From Aidoghie Paulinus and Racheal Anyaso, Abuja
South Korean government is currently executing projects worth $50 million in Nigeria with no counterpart funding from the Federal Government.
This was disclosed by the country’s ambassador to Nigeria, Noh Kyu-duk. According to him, the gesture is part of his government’s effort to help Nigeria out of recession. The envoy assured that his country would always assist Nigeria the same way the international community once assisted it.
Kyu-duk who spoke during the 2017 Korean International Cooperation Agency (KOICA) Alumni Gathering, said the objectives of development cooperation which has made the Korea-Nigeria relationship stronger than ever, cannot be undermined.
He noted that Korean companies were delivering services, building schools and opening centers to help local people while Korean professors and experts were sharing their experience and expertise in order to strengthen the capacity of government officials in fields such as health, education, vocational training and agriculture.
Kyu-duk said: “It is a matter of fact that the projects are focused upon four areas: agriculture, information and communication technology, education and vocational training. “As you know, for the development of Nigeria’s economy, it is very important to diversify your industries. Now, it is too much focused on oil and gas industry.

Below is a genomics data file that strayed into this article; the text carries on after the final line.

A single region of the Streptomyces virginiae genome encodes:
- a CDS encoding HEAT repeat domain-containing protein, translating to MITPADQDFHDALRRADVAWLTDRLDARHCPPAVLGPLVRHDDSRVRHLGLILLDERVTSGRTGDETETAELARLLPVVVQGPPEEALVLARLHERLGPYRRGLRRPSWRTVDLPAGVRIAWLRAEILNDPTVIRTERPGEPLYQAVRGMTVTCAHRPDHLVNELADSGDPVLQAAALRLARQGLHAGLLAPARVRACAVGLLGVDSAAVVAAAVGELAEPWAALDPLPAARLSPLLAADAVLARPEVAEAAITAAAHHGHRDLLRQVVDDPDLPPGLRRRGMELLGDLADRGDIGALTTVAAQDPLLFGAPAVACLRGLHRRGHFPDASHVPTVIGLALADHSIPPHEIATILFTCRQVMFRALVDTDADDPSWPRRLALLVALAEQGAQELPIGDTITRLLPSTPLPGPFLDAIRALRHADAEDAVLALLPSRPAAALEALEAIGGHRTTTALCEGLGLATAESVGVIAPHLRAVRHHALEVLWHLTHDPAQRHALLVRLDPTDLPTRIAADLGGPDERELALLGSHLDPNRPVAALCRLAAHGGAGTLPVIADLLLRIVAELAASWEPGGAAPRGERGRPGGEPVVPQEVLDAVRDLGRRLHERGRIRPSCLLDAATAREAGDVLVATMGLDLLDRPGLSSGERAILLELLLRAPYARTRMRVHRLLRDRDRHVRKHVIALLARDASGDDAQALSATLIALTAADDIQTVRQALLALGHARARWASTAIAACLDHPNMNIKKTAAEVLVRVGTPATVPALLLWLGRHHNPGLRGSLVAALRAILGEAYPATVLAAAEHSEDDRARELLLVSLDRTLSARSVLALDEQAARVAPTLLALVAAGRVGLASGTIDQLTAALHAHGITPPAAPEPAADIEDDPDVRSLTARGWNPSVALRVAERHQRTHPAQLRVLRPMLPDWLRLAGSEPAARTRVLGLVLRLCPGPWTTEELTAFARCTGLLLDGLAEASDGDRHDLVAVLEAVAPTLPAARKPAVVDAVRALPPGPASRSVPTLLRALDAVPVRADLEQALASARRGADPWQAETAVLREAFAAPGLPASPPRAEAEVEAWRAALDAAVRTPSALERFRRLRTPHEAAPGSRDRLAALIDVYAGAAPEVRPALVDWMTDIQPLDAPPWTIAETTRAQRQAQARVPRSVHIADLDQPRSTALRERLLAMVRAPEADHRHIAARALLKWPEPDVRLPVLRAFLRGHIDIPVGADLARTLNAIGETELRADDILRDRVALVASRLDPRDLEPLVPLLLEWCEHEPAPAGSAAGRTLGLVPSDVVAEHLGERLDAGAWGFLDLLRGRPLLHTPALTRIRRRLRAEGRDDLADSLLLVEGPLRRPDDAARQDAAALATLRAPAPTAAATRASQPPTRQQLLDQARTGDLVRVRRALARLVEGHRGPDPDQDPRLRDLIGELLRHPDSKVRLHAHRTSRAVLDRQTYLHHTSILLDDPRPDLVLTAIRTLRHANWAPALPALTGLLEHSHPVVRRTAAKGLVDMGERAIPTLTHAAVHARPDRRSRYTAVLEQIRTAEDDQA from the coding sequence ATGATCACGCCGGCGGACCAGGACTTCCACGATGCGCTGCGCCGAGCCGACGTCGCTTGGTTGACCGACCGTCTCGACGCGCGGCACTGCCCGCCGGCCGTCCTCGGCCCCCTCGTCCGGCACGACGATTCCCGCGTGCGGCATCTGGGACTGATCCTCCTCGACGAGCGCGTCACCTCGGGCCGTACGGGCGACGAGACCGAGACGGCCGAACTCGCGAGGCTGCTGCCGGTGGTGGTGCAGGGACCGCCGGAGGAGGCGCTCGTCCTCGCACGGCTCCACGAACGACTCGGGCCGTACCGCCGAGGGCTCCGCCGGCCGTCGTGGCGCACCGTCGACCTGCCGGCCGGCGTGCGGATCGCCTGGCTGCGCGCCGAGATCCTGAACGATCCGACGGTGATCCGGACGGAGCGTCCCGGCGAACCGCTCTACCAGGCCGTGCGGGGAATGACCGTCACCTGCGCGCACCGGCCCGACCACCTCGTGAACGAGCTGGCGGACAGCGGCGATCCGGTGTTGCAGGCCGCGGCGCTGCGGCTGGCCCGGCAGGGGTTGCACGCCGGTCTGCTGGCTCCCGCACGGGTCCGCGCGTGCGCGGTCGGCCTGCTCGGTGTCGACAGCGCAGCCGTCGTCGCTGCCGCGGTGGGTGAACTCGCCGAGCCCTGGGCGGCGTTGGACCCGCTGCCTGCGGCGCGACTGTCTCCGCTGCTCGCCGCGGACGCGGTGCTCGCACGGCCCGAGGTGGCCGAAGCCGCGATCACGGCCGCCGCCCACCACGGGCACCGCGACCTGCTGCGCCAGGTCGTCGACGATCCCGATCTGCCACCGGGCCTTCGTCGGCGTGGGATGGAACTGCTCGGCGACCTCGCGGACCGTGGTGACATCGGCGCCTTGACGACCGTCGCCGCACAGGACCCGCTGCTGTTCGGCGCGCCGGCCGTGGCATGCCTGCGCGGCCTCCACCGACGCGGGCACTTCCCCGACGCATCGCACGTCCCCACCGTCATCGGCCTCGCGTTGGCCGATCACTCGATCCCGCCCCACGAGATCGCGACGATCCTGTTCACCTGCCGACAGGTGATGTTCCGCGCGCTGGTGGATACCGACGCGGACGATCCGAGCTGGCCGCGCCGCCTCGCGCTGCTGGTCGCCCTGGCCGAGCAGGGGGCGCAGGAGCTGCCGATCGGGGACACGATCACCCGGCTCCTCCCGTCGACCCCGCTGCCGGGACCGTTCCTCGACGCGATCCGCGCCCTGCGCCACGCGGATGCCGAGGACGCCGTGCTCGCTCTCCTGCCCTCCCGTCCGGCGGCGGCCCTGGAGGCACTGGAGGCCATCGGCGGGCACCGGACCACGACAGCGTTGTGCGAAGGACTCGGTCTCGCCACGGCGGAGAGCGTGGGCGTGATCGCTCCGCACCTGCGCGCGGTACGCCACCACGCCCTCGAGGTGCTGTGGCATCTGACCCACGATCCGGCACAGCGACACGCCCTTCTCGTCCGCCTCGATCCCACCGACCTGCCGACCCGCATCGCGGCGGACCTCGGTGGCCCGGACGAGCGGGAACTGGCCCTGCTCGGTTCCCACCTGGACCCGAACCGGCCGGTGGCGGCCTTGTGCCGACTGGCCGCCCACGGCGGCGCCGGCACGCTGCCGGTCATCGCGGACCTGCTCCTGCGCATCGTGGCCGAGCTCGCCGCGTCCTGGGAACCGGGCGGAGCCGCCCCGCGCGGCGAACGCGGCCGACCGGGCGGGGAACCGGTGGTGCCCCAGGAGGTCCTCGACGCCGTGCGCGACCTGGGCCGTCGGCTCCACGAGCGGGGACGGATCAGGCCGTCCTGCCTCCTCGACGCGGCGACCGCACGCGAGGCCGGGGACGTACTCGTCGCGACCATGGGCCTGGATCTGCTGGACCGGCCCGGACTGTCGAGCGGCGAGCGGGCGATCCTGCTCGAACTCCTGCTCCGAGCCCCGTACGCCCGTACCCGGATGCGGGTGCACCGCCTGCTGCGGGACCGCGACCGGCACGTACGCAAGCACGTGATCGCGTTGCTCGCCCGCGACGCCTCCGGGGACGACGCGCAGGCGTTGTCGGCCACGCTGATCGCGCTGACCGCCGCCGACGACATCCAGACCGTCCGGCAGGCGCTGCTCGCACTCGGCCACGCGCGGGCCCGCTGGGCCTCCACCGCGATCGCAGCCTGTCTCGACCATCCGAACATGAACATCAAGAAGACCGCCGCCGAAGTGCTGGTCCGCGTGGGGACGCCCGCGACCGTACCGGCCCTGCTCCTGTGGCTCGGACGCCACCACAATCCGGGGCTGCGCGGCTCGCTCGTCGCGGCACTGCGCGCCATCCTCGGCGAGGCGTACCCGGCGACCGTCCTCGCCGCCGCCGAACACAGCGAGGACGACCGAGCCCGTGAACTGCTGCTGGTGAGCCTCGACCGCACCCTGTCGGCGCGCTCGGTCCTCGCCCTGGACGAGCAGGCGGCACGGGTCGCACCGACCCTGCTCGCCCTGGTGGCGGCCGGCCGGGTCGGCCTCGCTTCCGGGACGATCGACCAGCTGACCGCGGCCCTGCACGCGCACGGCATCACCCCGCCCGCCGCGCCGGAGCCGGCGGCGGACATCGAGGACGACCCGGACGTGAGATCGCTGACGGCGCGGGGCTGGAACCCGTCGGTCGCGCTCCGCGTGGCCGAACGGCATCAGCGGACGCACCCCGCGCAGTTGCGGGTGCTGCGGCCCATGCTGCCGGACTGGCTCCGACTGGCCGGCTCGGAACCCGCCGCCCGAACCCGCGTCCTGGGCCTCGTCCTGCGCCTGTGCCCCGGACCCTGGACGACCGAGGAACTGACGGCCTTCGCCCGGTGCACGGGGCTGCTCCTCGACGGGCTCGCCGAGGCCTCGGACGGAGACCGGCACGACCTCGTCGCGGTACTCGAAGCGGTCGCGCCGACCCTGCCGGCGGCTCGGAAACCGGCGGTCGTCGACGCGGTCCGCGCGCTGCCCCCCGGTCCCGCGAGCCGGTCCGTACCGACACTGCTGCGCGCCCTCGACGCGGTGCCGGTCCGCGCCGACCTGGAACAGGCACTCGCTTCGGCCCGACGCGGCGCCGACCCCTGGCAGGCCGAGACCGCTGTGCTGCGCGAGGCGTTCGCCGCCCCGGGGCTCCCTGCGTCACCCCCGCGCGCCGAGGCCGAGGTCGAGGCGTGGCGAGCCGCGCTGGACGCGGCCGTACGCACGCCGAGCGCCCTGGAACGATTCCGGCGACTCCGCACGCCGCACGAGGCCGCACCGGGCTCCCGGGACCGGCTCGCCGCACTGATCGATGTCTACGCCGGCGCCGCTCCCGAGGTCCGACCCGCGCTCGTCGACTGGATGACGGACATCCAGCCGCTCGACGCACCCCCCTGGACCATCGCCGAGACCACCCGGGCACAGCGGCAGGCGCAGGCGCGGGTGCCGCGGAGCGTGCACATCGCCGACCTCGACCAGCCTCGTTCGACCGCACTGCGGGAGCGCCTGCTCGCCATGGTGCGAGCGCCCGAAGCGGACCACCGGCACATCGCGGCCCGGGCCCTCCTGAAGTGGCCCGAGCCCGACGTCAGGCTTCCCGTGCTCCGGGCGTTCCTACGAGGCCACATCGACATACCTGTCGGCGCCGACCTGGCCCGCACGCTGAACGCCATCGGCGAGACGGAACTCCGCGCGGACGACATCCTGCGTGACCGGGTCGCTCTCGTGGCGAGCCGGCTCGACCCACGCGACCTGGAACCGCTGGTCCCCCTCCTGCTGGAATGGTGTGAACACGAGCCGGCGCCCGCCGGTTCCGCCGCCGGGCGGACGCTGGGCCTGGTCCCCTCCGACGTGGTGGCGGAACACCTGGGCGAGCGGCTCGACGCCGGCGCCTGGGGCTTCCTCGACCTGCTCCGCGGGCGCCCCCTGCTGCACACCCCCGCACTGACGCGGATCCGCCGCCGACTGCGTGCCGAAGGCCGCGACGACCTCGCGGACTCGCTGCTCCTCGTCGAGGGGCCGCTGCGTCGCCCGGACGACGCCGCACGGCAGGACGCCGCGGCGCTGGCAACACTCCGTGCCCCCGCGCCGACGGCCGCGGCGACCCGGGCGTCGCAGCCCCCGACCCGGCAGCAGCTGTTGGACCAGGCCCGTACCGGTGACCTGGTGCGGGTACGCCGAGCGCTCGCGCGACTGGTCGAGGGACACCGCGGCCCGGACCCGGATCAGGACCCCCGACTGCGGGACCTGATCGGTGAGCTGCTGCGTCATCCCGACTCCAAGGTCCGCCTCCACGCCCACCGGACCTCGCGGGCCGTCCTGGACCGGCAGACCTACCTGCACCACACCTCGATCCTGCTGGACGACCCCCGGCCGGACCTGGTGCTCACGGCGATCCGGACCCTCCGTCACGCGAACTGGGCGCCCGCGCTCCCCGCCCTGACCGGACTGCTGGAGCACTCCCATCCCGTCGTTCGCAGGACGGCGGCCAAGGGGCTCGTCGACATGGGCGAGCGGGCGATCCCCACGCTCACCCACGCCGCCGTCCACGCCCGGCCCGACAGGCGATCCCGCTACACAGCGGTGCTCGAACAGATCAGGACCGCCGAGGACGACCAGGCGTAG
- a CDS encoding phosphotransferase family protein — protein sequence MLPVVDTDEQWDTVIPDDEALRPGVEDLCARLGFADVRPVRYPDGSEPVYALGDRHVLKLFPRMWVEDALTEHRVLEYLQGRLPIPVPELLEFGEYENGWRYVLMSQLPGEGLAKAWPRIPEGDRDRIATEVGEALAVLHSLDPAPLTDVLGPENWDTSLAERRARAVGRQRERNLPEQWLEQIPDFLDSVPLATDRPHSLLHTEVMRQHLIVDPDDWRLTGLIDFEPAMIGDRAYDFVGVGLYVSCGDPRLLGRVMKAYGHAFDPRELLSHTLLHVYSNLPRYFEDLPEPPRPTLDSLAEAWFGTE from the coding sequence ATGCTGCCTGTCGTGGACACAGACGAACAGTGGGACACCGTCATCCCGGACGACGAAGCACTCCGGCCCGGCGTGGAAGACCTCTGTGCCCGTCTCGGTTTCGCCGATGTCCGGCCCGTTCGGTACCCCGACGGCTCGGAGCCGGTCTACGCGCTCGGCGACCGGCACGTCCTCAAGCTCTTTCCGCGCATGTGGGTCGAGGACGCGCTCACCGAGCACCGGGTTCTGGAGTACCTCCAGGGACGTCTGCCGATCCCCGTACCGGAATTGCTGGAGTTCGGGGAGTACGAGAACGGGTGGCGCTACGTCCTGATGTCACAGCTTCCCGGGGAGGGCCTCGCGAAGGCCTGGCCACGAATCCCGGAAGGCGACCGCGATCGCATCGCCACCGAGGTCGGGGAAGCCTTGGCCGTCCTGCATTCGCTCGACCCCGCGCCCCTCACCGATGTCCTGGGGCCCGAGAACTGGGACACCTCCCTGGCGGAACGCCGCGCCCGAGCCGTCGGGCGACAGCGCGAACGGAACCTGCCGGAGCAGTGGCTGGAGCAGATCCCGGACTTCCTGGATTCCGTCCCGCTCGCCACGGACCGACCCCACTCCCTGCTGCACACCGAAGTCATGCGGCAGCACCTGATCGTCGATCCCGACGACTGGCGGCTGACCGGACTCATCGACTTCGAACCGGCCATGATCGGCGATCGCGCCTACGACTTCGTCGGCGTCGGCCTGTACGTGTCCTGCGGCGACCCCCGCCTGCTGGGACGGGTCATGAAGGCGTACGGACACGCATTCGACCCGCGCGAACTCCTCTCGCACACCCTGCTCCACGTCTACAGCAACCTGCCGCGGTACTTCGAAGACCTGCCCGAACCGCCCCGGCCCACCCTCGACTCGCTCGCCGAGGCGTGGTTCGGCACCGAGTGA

Speaking in the same vein, KOICA Country Director for Nigeria, Sook Hyun Park, said the money was already being utilised. Park said: “Currently, we are implementing a project in education which we built, a brand new school in the Federal Capital Territory (FCT), which is around $50 million. Also, we are currently implementing the e-governance programme which is $8.5 million since 2013 and recently, we finished our vocational training project and handed it over to Nigeria. “
“Right now, there are 44 students who are graduating from the vocational training center. Also, we are collaborating with the United Nations Population Fund (UNFPA) in Borno state, to have some moments with the Internally Displaced Persons’ (IDPs) in the camps . . . we are executing health project which is about $5 million.”
Speaking earlier, the President of South Korea International Cooperation Association (SKICAN), Barr Fidelis Ugbo, said the gathering was to sensitize and inform government and Nigerians that KOICA and the alumni were in partnership.